In the Journals

OSA common in older adults, but rarely tested

Many older adults have a high risk for obstructive sleep apnea; however, evaluations for the condition are seldom performed, according to research published in the Journal of the American Geriatrics Society.

“Although older age is a recognized risk factor for obstructive sleep apnea (OSA), estimates regarding OSA risk and discrepancies in OSA recognition and treatment are primarily based on regional data from middle-aged adults,” Tiffany J. Braley, MD, MS, from the Sleep Disorders Center at the University of Michigan, Ann Arbor, and colleagues wrote. “Little is known about the national scope of OSA risk under-recognition, and undertreatment in older adults.”

Braley and colleagues conducted a cross-sectional study to determine the proportion of older Americans at risk for OSA who receive evaluations, diagnosis and treatment for the condition. The researchers analyzed data from the National Health and Aging Trends Study survey, which asked 1,052 community-dwelling Medicare beneficiaries aged 65 years and older about sleep disturbances. Questions from the survey were similar to the validated STOP-Bang questionnaire.

More than half of participants (56%) had a high risk for OSA, but only 8% were evaluated for the condition. Most participants who were tested (94%) were diagnosed with OSA. Of those who had confirmed OSA, 82% were treated with positive airway pressure.

“This study examined the national scope of obstructive sleep apnea risk in older Americans and shed light on national evaluation and treatment patterns,” Braley said in a press release. “We were surprised to see that among those older Americans at risk for obstructive sleep apnea, very few received evaluations with overnight sleep studies.”

These results indicate a missed opportunity for identifying millions of older adults with the treatable condition, according to the researchers. – by Alaina Tedesco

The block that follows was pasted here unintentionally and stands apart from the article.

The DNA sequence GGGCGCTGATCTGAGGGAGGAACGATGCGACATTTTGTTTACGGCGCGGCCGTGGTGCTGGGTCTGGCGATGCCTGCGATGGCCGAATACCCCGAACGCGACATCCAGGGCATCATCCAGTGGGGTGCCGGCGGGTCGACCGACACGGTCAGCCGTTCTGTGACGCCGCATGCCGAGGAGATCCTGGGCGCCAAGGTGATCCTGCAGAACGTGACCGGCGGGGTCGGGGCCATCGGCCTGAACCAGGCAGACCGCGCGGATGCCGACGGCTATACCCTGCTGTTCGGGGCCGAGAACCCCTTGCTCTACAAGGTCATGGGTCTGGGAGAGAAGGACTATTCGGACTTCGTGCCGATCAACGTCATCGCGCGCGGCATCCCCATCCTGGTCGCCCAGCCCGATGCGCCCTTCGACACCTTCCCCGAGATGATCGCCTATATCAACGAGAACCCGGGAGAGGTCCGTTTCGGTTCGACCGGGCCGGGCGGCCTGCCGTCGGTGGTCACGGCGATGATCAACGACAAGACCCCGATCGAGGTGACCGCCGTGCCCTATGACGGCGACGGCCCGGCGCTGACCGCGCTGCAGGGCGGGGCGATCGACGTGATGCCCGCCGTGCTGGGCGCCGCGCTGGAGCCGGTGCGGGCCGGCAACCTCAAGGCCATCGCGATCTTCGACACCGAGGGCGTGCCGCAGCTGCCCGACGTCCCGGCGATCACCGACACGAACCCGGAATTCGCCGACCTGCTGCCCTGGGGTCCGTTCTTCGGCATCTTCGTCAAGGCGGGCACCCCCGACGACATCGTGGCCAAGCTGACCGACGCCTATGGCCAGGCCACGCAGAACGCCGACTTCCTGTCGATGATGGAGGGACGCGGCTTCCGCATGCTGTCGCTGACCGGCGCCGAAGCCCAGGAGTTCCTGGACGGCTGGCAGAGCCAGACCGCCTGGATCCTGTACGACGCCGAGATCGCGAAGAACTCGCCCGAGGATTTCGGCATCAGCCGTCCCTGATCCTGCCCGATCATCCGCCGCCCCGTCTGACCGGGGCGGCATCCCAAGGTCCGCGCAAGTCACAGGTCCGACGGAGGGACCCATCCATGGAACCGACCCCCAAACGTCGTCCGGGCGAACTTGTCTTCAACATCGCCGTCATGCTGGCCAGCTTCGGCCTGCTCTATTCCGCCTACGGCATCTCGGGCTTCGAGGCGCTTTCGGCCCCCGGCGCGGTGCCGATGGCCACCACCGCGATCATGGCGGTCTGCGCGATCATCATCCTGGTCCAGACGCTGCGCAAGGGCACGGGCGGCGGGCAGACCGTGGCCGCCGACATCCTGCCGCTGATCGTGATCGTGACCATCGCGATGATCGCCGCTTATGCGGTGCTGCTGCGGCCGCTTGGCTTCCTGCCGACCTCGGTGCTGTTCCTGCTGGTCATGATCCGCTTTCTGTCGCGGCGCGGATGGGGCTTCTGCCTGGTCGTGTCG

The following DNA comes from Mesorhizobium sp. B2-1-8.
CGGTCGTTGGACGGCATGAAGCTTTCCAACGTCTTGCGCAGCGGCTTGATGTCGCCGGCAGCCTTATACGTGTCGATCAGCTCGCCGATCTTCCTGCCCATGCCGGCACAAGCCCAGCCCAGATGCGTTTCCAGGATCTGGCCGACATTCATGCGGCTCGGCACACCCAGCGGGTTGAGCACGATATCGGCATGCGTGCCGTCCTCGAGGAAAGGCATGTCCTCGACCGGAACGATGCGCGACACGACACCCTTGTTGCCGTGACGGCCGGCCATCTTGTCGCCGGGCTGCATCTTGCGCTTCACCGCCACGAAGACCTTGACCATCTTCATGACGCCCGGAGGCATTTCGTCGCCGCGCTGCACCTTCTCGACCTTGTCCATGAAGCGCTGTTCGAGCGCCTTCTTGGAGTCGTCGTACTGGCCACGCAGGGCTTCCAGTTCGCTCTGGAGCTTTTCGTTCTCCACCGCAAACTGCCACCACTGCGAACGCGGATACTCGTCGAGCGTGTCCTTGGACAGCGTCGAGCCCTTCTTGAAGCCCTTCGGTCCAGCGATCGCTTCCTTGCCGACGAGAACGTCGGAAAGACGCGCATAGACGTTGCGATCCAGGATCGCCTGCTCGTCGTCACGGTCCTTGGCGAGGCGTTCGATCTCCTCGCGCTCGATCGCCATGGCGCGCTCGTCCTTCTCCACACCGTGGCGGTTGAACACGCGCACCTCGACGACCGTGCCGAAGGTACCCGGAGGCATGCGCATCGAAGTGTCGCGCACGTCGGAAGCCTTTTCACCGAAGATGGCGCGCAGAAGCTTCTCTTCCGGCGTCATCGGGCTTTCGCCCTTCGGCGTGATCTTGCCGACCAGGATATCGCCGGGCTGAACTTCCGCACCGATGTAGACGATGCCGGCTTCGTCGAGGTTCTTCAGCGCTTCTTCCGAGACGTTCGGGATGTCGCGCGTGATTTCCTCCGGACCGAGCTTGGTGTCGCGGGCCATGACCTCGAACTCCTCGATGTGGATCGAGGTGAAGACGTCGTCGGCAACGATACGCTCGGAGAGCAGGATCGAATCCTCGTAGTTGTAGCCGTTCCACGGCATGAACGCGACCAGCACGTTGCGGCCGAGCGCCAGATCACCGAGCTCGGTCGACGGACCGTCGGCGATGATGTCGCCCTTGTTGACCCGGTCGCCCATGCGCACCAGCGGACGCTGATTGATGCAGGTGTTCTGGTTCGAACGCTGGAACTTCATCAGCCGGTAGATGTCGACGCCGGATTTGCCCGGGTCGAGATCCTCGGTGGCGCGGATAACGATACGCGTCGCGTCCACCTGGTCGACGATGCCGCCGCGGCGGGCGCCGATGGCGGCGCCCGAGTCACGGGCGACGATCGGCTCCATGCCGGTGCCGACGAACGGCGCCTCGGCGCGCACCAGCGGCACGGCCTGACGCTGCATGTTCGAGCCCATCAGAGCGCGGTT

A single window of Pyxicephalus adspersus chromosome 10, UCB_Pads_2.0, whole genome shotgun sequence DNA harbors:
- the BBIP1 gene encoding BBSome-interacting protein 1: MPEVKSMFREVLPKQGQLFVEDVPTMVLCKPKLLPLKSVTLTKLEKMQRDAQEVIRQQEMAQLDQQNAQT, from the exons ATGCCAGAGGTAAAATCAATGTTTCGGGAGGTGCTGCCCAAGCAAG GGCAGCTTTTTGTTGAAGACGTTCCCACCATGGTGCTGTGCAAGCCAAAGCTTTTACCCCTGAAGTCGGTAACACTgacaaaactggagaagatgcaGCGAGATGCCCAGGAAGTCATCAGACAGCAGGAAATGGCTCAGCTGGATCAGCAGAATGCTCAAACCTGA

Disclosure: Braley reports receiving funding from the American Sleep Medicine Foundation, the National Multiple Sclerosis Society and the Patient-Centered Outcomes Research Institute. She also reports receiving material support from Biogen-Idec and is named in a provisional patent held by the University of Michigan. Please see study for all other authors’ relevant financial disclosures.

Many older adults have a high risk for obstructive sleep apnea; however, evaluations for the condition are seldom performed, according to research published in the Journal of the American Geriatrics Society.

“Although older age is a recognized risk factor for obstructive sleep apnea (OSA), estimates regarding OSA risk and discrepancies in OSA recognition and treatment are primarily based on regional data from middle-aged adults,” Tiffany J. Braley, MD, MS, from the Sleep Disorders Center at the University of Michigan, Ann Arbor, and colleagues wrote. “Little is known about the national scope of OSA risk under-recognition, and undertreatment in older adults.”

Braley and colleagues conducted a cross-sectional study to determine the proportion of older Americans at risk for OSA who receive evaluations, diagnosis and treatment for the condition. The researchers analyzed data from the National Health and Aging Trends Study survey, which asked 1,052 community-dwelling Medicare beneficiaries aged 65 years and older about sleep disturbances. Questions from the survey were similar to the validated STOP-Bang questionnaire.

More than half of participants (56%) had a high risk for OSA, but only 8% were evaluated for the condition. Most participants who were tested (94%) were diagnosed with OSA. Of those who had confirmed OSA, 82% were treated with positive airway pressure.

“This study examined the national scope of obstructive sleep apnea risk in older Americans and shed light on national evaluation and treatment patterns,” Braley said in a press release. “We were surprised to see that among those older Americans at risk for obstructive sleep apnea, very few received evaluations with overnight sleep studies.”

These results indicate a missed opportunity for identifying millions of older adults with the treatable condition, according to the researchers. – by Alaina Tedesco

Disclosure: Braley reports receiving funding from the American Sleep Medicine Foundation, the National Multiple Sclerosis Society and the Patient-Centered Outcomes Research Institute. She also reports receiving material support from Biogen-Idec and is named in a provisional patent held by the University of Michigan. Please see study for all other authors’ relevant financial disclosures.